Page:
Apple doesn’t need (and certainly hasn’t needed) to secretly maintain a CDMA/EVDO doppelganger to the 3GPP iPhone in order to “maintain readiness” in a sense similar to its maintaining builds of Mac OS X for Intel chips. Adding support for another mobile technology is not really an intrinsic change to the design of the iPhone at all.
That’s because iPhone, like any other smartphone, is really a computer attached to a mobile phone radio modem via a serial link. The iOS-run part of the iPhone that is essentially a mobile Mac has nearly nothing to do with the baseband end, which functions as a self-contained radio module running its own firmware (not anything really related to Apple’s iOS, although the baseband firmware is obviously distributed with iOS).
Similarly, Android phones don’t have an “Android baseband” either; just like Palm’s webOS and Microsoft’s Windows Mobile and Motorola’s Linux phones, they all have a computer end running the user interface software (typically driven by an ARM application processor like the Snapdragon), and a proprietary, embedded system operating the baseband chip. There is no “open” or GPLed baseband firmware on any mobile phone, because that end of the phone is tightly regulated by governments along with most of the other radio spectrum.
Neither Apple nor Google nor Palm nor Microsoft nor the GNU community directly manage the functions of the baseband processor using their forward facing operating systems. Instead, baseband chip vendors deliver a fully functional chip that supports whatever networks it’s designed to support: CDMA/EVDO, GSM, UMTS, HSPA, LTE, WiMAX, iDEN or whatever. The computer end of the phone simply sends modem commands over the serial link to it, just like an old fashioned PC connected to an old fashioned modem on the analog phone network. The PC didn’t really care what protocol the modem used, and the phone modem didn’t care if it was connected to a Mac or a Windows PC.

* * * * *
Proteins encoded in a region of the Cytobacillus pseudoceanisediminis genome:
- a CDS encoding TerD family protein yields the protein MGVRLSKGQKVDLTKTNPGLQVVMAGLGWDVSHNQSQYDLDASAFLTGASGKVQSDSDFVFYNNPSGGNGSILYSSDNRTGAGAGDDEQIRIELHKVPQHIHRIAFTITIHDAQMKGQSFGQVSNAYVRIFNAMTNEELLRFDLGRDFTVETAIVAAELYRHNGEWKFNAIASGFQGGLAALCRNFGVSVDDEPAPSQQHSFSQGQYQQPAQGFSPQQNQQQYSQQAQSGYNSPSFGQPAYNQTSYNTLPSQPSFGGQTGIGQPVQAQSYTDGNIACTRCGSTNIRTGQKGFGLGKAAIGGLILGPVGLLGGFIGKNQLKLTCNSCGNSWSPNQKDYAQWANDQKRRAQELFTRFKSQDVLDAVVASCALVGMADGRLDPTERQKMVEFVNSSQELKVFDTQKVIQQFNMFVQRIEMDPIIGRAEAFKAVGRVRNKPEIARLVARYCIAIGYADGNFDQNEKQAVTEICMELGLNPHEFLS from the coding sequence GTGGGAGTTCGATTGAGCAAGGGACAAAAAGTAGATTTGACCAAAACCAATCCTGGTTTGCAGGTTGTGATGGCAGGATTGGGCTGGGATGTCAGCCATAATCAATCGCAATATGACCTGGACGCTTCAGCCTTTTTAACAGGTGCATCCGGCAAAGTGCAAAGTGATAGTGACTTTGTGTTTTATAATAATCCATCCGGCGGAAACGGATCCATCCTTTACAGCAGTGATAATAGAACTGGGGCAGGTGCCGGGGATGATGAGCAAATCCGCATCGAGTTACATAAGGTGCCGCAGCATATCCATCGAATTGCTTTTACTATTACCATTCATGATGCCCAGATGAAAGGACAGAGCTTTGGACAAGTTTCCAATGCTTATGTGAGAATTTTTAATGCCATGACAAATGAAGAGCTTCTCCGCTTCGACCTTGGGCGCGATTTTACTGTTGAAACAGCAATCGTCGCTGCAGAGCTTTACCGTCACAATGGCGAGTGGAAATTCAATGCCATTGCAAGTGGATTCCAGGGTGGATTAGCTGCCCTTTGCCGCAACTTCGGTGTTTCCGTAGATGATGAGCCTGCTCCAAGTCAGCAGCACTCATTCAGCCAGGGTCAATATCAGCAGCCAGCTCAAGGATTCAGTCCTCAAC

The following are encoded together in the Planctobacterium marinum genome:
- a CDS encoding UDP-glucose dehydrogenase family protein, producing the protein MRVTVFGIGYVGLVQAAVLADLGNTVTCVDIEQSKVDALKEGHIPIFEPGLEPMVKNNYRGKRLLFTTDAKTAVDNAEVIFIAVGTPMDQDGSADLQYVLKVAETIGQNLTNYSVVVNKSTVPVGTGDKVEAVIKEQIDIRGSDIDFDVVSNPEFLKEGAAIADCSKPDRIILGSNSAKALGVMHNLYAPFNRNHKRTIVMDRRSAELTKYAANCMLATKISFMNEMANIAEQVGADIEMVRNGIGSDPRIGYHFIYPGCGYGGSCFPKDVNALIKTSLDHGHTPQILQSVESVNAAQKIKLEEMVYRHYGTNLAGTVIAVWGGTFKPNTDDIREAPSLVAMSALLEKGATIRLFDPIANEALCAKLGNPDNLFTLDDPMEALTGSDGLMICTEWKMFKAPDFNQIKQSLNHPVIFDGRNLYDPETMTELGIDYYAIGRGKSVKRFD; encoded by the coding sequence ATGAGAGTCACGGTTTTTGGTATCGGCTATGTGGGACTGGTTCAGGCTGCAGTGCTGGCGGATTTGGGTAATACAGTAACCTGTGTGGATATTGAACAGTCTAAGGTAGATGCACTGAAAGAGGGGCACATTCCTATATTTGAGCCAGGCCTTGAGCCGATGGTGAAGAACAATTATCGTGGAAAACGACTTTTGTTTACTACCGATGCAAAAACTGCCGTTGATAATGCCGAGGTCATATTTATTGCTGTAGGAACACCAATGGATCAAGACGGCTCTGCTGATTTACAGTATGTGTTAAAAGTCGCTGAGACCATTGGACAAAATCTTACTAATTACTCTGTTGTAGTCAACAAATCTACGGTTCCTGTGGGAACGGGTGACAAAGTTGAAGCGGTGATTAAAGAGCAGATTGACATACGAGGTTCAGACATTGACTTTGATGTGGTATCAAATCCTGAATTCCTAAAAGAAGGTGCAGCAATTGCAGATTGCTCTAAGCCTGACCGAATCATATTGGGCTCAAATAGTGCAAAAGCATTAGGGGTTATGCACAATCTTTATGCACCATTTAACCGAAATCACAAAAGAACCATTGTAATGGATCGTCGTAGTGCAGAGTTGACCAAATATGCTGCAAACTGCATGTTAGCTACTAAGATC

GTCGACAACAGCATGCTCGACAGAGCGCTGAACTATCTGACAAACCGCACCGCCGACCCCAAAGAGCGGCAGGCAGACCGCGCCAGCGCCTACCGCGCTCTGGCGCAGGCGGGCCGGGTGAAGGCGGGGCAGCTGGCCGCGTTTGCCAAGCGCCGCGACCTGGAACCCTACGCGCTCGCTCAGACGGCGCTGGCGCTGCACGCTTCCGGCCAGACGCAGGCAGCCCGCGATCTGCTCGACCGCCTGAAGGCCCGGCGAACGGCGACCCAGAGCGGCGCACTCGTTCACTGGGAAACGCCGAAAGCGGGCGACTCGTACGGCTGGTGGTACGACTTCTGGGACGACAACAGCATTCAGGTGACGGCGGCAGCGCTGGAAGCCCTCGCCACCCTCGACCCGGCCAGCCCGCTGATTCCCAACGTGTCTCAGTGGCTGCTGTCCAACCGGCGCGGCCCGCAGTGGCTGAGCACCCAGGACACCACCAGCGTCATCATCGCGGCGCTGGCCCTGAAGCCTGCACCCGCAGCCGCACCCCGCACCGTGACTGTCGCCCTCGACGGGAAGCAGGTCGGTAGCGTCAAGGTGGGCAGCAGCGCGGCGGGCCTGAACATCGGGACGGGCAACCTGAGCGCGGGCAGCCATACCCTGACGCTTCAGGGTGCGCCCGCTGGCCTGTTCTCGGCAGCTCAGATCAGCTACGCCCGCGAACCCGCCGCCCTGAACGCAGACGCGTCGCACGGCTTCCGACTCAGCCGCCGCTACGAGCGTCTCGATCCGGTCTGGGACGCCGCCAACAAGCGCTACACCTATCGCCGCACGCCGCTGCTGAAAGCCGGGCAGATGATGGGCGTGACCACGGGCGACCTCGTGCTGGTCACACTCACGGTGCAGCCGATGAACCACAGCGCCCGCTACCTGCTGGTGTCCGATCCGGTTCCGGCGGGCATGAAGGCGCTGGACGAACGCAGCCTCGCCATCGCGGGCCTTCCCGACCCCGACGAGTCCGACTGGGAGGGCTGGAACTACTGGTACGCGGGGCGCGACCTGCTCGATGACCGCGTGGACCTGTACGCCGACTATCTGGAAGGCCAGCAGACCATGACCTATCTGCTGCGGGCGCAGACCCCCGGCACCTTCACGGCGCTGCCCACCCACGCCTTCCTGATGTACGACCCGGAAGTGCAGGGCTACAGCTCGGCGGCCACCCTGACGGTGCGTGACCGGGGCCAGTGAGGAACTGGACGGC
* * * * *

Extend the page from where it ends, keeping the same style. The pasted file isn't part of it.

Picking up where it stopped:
Mobile Technology Families and Generations
Different types of networks (and different generations of technology within a family of networks) require expertise in handling their different frequencies and radio modulation types, antenna designs, and optimizations to work on carriers’ networks, so it does require more than just throwing a CDMA chip in the iPhone to get a CDMA iPhone. However, Apple has already been accommodating new network technologies at a regular clip.
While the iPhone has appeared to remain “GSM” through its four generations, that’s just shorthand for noting that Apple has remained attached to AT&T and the largest global market for mobile devices: the 3GPP family of standards. In reality, the original iPhone was GSM, a 2G standard. The iPhone 3G added support for 3G UMTS, which developed out of the same standards bodies that worked on GSM, although it uses entirely different technology.